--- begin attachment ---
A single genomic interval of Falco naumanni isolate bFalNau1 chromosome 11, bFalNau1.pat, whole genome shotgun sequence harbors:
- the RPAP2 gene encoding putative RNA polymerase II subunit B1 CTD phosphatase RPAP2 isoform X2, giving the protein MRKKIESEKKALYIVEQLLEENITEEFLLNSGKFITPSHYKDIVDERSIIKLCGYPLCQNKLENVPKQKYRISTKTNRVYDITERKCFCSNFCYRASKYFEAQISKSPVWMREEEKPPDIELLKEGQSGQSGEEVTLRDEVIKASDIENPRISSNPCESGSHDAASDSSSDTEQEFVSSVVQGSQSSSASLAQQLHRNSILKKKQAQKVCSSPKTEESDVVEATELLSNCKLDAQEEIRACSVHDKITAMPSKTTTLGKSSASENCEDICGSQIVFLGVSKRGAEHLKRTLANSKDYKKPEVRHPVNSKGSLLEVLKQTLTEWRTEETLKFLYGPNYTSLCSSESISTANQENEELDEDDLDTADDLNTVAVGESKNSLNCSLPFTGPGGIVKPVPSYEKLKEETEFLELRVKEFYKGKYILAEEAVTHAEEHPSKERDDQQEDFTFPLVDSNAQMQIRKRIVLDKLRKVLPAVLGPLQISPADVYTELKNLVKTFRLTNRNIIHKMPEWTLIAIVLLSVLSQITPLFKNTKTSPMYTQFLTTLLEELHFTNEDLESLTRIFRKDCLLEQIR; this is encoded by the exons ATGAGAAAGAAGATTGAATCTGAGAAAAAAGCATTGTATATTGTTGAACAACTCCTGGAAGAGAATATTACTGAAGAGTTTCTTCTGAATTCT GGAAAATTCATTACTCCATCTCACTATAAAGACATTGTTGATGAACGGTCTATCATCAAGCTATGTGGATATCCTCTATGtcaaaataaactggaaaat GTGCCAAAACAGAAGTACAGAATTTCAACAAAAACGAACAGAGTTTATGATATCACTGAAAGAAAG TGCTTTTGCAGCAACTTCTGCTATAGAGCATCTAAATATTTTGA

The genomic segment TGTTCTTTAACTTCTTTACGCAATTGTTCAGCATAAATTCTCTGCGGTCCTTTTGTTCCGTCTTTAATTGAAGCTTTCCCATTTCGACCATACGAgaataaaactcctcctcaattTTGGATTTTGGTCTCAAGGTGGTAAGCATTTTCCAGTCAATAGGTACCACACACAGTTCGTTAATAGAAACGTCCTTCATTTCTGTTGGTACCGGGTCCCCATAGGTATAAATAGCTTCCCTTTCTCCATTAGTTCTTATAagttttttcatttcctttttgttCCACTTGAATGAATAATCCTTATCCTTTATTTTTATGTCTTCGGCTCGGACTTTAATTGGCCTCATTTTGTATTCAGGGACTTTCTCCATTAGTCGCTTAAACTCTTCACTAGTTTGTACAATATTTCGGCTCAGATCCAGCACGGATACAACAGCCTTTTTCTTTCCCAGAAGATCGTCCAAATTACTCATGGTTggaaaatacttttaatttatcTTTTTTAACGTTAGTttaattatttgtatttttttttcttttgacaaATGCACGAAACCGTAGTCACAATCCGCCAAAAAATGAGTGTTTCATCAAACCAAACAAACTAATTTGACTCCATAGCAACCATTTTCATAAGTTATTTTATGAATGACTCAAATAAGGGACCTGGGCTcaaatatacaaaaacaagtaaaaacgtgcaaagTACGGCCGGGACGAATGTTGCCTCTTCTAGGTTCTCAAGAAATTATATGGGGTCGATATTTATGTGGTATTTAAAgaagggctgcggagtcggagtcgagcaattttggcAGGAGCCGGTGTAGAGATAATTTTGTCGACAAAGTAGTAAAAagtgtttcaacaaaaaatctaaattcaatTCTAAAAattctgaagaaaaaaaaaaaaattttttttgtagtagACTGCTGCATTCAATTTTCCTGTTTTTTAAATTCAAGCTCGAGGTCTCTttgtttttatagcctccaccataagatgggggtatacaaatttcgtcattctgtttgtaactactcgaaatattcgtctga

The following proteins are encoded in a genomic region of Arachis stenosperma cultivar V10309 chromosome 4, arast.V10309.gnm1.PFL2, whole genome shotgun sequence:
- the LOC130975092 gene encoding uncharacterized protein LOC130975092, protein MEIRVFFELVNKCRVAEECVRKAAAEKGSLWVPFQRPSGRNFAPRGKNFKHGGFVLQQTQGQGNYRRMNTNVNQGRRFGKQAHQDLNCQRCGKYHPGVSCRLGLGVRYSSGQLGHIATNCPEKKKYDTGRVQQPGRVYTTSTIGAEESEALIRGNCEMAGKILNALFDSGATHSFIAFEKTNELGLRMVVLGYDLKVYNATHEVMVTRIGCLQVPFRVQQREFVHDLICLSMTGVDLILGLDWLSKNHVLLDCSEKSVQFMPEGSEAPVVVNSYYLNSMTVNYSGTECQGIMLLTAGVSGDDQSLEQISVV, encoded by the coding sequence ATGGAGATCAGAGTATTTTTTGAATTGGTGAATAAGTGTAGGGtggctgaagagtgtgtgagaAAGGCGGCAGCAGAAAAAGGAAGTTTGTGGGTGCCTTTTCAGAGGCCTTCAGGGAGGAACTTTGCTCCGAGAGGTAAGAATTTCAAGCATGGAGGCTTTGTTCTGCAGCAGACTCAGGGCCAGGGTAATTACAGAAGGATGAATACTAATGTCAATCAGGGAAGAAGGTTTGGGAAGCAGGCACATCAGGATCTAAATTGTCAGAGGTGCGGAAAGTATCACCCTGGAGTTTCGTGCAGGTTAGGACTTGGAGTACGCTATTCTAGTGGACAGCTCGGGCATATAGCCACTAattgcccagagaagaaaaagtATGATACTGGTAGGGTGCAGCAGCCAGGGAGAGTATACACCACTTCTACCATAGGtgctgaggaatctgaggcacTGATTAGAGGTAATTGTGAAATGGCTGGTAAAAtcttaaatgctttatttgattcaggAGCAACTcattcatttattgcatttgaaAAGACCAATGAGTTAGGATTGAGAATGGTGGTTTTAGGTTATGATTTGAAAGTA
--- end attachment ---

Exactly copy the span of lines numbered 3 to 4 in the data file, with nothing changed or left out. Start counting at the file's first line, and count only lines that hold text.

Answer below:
The genomic segment TGTTCTTTAACTTCTTTACGCAATTGTTCAGCATAAATTCTCTGCGGTCCTTTTGTTCCGTCTTTAATTGAAGCTTTCCCATTTCGACCATACGAgaataaaactcctcctcaattTTGGATTTTGGTCTCAAGGTGGTAAGCATTTTCCAGTCAATAGGTACCACACACAGTTCGTTAATAGAAACGTCCTTCATTTCTGTTGGTACCGGGTCCCCATAGGTATAAATAGCTTCCCTTTCTCCATTAGTTCTTATAagttttttcatttcctttttgttCCACTTGAATGAATAATCCTTATCCTTTATTTTTATGTCTTCGGCTCGGACTTTAATTGGCCTCATTTTGTATTCAGGGACTTTCTCCATTAGTCGCTTAAACTCTTCACTAGTTTGTACAATATTTCGGCTCAGATCCAGCACGGATACAACAGCCTTTTTCTTTCCCAGAAGATCGTCCAAATTACTCATGGTTggaaaatacttttaatttatcTTTTTTAACGTTAGTttaattatttgtatttttttttcttttgacaaATGCACGAAACCGTAGTCACAATCCGCCAAAAAATGAGTGTTTCATCAAACCAAACAAACTAATTTGACTCCATAGCAACCATTTTCATAAGTTATTTTATGAATGACTCAAATAAGGGACCTGGGCTcaaatatacaaaaacaagtaaaaacgtgcaaagTACGGCCGGGACGAATGTTGCCTCTTCTAGGTTCTCAAGAAATTATATGGGGTCGATATTTATGTGGTATTTAAAgaagggctgcggagtcggagtcgagcaattttggcAGGAGCCGGTGTAGAGATAATTTTGTCGACAAAGTAGTAAAAagtgtttcaacaaaaaatctaaattcaatTCTAAAAattctgaagaaaaaaaaaaaaattttttttgtagtagACTGCTGCATTCAATTTTCCTGTTTTTTAAATTCAAGCTCGAGGTCTCTttgtttttatagcctccaccataagatgggggtatacaaatttcgtcattctgtttgtaactactcgaaatattcgtctga

The following proteins are encoded in a genomic region of Arachis stenosperma cultivar V10309 chromosome 4, arast.V10309.gnm1.PFL2, whole genome shotgun sequence: